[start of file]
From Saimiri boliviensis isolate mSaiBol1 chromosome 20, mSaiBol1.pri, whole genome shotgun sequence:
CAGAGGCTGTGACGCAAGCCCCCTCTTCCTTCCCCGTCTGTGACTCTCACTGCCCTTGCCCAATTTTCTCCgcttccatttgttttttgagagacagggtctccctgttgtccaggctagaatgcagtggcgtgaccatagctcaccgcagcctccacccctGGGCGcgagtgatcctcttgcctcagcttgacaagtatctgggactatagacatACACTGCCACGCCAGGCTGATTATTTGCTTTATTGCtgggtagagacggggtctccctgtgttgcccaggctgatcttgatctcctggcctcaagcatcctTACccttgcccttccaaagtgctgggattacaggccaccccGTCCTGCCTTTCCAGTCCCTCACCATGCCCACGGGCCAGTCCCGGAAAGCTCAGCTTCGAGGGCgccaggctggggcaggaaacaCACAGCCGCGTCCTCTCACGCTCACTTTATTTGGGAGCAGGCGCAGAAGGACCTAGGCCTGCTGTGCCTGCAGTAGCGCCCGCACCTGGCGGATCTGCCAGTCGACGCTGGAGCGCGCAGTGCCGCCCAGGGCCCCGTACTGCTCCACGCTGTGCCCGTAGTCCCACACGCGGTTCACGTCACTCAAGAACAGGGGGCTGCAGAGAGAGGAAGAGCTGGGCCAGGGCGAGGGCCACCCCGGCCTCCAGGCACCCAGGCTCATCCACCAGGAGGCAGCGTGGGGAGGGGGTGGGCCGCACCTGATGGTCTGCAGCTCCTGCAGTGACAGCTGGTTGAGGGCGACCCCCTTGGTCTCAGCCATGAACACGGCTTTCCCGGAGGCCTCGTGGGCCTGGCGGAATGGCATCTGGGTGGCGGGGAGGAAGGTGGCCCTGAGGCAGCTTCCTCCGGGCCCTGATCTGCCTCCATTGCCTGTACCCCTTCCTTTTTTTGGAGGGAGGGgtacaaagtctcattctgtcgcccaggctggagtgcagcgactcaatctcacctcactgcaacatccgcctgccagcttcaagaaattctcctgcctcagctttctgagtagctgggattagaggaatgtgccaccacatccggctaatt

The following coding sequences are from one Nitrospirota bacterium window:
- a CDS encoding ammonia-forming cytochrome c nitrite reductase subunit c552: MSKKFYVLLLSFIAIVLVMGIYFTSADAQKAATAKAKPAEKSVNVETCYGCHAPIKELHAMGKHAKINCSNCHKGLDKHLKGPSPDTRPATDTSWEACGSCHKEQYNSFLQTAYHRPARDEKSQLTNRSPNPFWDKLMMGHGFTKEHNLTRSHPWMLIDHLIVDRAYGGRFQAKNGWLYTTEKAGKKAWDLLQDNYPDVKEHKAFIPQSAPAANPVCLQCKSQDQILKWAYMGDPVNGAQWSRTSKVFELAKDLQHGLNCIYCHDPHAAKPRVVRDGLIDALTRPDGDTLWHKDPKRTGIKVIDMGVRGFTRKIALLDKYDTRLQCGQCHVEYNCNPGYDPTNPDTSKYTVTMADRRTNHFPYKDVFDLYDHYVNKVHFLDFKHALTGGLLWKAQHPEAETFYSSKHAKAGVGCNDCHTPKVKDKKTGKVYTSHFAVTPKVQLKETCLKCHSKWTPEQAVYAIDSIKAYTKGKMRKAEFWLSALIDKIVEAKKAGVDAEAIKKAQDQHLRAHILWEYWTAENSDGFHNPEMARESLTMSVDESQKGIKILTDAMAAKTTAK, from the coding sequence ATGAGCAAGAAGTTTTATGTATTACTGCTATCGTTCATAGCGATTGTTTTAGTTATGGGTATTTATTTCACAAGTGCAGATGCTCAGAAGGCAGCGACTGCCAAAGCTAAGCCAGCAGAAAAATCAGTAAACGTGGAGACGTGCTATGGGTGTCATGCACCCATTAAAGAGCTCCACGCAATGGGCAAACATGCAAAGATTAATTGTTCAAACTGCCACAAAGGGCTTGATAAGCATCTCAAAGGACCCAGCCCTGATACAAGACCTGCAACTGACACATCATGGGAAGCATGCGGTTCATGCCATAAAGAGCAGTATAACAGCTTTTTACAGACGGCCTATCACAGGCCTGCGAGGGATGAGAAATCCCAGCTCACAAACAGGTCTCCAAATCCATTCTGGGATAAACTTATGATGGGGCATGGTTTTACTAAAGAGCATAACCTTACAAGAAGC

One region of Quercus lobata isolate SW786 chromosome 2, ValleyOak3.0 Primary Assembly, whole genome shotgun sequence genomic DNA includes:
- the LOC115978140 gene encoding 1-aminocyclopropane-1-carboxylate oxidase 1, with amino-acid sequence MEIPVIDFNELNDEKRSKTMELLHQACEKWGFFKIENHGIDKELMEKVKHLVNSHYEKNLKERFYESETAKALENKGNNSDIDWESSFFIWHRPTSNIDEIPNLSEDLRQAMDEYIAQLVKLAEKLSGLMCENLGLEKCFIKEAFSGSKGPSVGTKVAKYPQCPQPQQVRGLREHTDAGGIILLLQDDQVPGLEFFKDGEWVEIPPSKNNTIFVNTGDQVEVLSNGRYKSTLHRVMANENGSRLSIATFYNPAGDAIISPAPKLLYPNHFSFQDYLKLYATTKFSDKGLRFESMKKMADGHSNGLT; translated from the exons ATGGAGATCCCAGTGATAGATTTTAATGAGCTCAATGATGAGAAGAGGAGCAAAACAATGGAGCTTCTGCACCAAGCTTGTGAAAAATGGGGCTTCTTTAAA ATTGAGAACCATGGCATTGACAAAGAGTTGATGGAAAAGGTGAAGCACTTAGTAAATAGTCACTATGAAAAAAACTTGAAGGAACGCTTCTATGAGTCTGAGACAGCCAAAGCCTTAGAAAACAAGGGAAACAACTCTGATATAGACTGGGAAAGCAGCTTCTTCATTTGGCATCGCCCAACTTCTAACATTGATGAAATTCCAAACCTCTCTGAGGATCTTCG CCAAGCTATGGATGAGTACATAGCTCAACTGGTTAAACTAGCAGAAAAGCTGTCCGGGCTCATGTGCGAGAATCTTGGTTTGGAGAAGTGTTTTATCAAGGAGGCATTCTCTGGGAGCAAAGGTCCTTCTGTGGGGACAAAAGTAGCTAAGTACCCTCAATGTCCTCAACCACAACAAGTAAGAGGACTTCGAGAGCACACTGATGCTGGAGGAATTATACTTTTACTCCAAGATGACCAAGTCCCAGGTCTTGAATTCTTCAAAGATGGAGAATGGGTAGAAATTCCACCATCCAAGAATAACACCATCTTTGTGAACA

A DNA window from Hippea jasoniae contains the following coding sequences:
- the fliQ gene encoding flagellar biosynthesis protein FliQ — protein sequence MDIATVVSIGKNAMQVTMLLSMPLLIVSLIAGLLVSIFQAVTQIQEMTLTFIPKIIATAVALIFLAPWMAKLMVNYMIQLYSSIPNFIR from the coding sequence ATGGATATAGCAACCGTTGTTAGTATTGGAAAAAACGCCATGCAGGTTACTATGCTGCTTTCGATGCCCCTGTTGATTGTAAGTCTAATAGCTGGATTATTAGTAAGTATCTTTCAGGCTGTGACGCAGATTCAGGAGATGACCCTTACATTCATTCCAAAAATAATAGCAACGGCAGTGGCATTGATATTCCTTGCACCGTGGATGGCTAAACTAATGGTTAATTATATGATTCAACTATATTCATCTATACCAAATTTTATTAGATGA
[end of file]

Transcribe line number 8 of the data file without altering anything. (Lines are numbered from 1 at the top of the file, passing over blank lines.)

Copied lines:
- the fliQ gene encoding flagellar biosynthesis protein FliQ — protein sequence MDIATVVSIGKNAMQVTMLLSMPLLIVSLIAGLLVSIFQAVTQIQEMTLTFIPKIIATAVALIFLAPWMAKLMVNYMIQLYSSIPNFIR from the coding sequence ATGGATATAGCAACCGTTGTTAGTATTGGAAAAAACGCCATGCAGGTTACTATGCTGCTTTCGATGCCCCTGTTGATTGTAAGTCTAATAGCTGGATTATTAGTAAGTATCTTTCAGGCTGTGACGCAGATTCAGGAGATGACCCTTACATTCATTCCAAAAATAATAGCAACGGCAGTGGCATTGATATTCCTTGCACCGTGGATGGCTAAACTAATGGTTAATTATATGATTCAACTATATTCATCTATACCAAATTTTATTAGATGA